November 20, 1978
M., ON BEHALF OF T., A MINOR, PLAINTIFF,
Kleiner, J.c.c. (temporarily assigned).
[166 NJSuper Page 595]
This is a bastardy proceeding in which defendant, claiming indigency, was assigned counsel. An order was entered, pursuant to the procedure outlined in Smith v. Walker , 138 N.J. Super. 187 (Cty. Ct. 1975), and as further delineated in State v. Horton , 34 N.J. 518 (1961), that all pretrial and trial expenses, judicially determined to be necessary, would be reimbursable to assigned defense counsel by the county, provided the application for payment was on notice to the county treasurer. State v. Horton, supra at 535.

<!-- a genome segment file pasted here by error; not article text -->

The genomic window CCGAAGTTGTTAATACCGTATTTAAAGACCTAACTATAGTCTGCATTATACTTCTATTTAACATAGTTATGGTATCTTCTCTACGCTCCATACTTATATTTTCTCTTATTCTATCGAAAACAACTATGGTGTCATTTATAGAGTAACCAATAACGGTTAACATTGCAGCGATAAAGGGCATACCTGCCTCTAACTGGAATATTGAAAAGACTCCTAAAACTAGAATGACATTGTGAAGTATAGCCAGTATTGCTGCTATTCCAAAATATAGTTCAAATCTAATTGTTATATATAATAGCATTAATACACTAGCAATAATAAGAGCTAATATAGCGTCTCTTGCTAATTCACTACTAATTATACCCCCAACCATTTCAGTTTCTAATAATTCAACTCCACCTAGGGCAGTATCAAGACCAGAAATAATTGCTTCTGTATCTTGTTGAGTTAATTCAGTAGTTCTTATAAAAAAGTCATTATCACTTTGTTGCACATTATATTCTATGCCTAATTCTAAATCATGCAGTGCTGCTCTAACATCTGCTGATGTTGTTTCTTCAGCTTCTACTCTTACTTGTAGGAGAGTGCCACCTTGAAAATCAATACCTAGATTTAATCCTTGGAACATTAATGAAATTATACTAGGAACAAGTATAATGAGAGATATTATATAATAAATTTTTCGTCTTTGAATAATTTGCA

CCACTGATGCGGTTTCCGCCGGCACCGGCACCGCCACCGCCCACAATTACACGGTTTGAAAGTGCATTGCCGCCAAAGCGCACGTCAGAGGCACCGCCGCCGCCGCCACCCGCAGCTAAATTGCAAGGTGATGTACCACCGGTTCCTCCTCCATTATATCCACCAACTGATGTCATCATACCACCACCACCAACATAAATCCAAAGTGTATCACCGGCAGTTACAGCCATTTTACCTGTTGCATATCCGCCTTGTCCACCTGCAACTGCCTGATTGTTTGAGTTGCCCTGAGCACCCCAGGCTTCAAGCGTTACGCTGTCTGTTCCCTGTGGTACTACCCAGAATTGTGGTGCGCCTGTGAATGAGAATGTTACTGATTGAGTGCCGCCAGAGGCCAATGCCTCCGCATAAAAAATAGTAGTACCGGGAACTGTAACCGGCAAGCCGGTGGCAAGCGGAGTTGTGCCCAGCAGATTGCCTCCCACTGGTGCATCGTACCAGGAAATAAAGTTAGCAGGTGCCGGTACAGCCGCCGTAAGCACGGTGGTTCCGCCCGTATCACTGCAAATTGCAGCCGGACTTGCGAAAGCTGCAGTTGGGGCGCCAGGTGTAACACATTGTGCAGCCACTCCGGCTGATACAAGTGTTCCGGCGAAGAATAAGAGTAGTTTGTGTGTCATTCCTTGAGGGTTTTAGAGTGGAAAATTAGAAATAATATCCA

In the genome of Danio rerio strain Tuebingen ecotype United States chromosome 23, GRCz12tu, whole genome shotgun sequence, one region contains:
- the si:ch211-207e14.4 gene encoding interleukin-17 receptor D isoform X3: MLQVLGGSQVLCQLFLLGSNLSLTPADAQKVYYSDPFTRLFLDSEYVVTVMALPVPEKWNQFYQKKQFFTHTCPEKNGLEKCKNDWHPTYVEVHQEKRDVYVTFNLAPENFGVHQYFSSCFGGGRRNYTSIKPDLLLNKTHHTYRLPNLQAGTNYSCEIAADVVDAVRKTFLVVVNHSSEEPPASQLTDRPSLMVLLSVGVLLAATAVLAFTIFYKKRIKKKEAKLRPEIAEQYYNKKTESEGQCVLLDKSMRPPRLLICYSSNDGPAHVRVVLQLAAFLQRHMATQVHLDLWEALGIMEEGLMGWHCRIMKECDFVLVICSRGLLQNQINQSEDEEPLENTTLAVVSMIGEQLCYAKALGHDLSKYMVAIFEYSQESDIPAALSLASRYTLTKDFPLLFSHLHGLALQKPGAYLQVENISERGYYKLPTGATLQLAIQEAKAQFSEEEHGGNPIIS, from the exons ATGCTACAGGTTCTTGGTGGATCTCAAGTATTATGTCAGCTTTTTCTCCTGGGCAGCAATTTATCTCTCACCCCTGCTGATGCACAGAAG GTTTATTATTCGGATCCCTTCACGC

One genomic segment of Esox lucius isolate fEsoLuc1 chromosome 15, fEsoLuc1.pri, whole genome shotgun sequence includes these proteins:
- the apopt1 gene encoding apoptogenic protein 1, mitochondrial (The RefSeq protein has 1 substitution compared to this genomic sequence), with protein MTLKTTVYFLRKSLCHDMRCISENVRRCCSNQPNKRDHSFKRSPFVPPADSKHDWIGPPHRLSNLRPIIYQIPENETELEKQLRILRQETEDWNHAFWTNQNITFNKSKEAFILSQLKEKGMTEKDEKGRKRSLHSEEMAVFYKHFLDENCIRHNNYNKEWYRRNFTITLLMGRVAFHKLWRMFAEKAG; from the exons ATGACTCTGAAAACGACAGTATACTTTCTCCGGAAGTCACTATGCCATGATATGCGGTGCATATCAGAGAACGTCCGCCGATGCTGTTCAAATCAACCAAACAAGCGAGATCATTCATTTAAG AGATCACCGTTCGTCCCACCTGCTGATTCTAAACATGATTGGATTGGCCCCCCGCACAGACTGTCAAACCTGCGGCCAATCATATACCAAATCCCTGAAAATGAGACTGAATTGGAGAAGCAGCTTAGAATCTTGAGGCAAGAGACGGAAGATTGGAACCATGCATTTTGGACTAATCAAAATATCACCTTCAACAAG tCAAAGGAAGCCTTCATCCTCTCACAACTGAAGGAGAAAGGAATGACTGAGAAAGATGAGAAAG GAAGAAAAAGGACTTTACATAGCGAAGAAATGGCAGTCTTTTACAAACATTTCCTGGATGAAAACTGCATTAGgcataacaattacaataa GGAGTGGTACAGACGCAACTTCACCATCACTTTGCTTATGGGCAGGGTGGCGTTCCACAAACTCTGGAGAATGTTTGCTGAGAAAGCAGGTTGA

This court, in a letter opinion rendered in this matter, as a companion case with two other bastardy proceedings, distinguished this payment requirement by the county from the decision in Lurry v. Mills , 152 N.J. Super. 127 (Cty. Ct. 1977), insofar as there is no nexus in the case at bar between the party litigants and the county welfare board and due to this court's interpretation of the limitation of judicial power by the doctrine of separation of powers.
Following that holding, defendant's assigned counsel filed a notice of motion on notice to the county treasurer seeking the entry of an order requiring the county to pay for blood grouping tests and the costs of obtaining medical records respecting plaintiff's hospitalization at the time of the birth of her illegitimate child.
On the return day of the motion the county solicitor appeared and challenged the remedy sought, on essentially three grounds: